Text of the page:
Cons of Small Companies

Small companies can have less resources than large ones, and I’m not just talking about money. Bigger companies may have more up-to-date equipment and more connections to industry consultants and professionals. In addition, many college students worry about a lack of name recognition when it comes to putting a small company on their resume. Still, this isn’t wholly important to hiring managers, who are much more interested in the caliber of the work you’ve done rather than where you’ve done it.

Pros of Big Companies

Big companies offer a well-established company culture and can often have more well-established practices for completing tasks. This level of guidance can be beneficial for building your own skill set. In addition, big companies offer more opportunities to network with a variety of professionals (more employees to get coffee with!) and often offer more room for professional advancement or full-time employment (although small companies may offer you a more accessible arena in which to prove yourself to the boss).

Cons of Big Companies

At a big company, it can be difficult for an intern to feel as though they’re truly making an impact on the business as a whole. A small company can offer a better sense of fulfillment than a place with hundreds of employees completing tasks. Big companies also offer less flexibility than a small company, where you may have more opportunities to foster a work-life balance, including flexible hours and opportunities to work from home.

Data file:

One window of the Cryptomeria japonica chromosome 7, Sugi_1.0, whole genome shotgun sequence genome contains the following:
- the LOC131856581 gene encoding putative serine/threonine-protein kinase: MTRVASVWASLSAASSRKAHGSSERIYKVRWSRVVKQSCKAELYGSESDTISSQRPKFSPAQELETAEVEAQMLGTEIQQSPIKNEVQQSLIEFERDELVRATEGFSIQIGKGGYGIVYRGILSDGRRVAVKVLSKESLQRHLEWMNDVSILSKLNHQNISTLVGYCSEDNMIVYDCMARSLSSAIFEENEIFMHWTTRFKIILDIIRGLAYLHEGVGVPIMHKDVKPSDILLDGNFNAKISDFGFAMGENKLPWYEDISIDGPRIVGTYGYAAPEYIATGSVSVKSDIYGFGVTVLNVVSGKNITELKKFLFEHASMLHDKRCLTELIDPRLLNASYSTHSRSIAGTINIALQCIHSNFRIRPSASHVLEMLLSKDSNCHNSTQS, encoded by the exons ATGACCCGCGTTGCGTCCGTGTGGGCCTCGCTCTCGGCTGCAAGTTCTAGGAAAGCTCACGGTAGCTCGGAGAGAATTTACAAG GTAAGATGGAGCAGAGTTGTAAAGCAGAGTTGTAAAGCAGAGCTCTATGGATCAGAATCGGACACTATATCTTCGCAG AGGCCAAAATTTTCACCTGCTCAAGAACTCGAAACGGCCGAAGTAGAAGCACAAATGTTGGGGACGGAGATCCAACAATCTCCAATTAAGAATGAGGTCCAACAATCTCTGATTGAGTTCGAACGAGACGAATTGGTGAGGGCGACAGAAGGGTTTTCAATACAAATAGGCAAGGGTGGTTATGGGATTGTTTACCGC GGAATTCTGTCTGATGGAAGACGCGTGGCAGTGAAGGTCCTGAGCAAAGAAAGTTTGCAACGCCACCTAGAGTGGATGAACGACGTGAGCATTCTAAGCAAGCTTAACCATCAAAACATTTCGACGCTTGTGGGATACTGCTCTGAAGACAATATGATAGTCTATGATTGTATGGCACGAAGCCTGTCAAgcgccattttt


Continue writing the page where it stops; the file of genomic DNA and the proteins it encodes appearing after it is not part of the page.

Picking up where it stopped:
Needless to say, choosing the right company to intern with can be a tough decision for anyone. Luckily there are CPC Counselors  here to help you wade through your options – so come visit!

 

     

Steph Grejtak

 Assistant Director,  Career Planning Center

 

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Employer Update: A message from Fairfield’s PwC (PricewaterhouseCoopers) campus recruiter:

Hello and welcome back to Fairfield!

I hope everyone enjoyed some well deserved time off over the break!  I wanted to write with information on the PwC opportunities that are accepting applications this winter!  Also I will be on campus in the Kelley Center near the interview rooms 2 days next week for office hours:

OPEN OFFICE HOURS – Bring your resume for review, stop by to get more information about PwC (or accounting in general!), ask about opportunities available to you or just to say hi or introduce yourself!  I am there to help you and answer any questions you have! Everyone who shows up will be entered into a Super Bowl Raffle!  (Sadly, not to attend the game, but to win other fabulous prizes!) Here is when I will be there:

Wednesday January 30th

11am – 2:30pm, Kelley Center 
Friday February 1st

2pm-5pm, Kelley Center 

Most importantly, all applications will be due by February 15th!  You must apply on Fairfield’s Experience website (see career services for help) and also set up a PwC Talent Profile (directions are found in the Experience job descriptions and also by going to www.pwc.com/getstarted).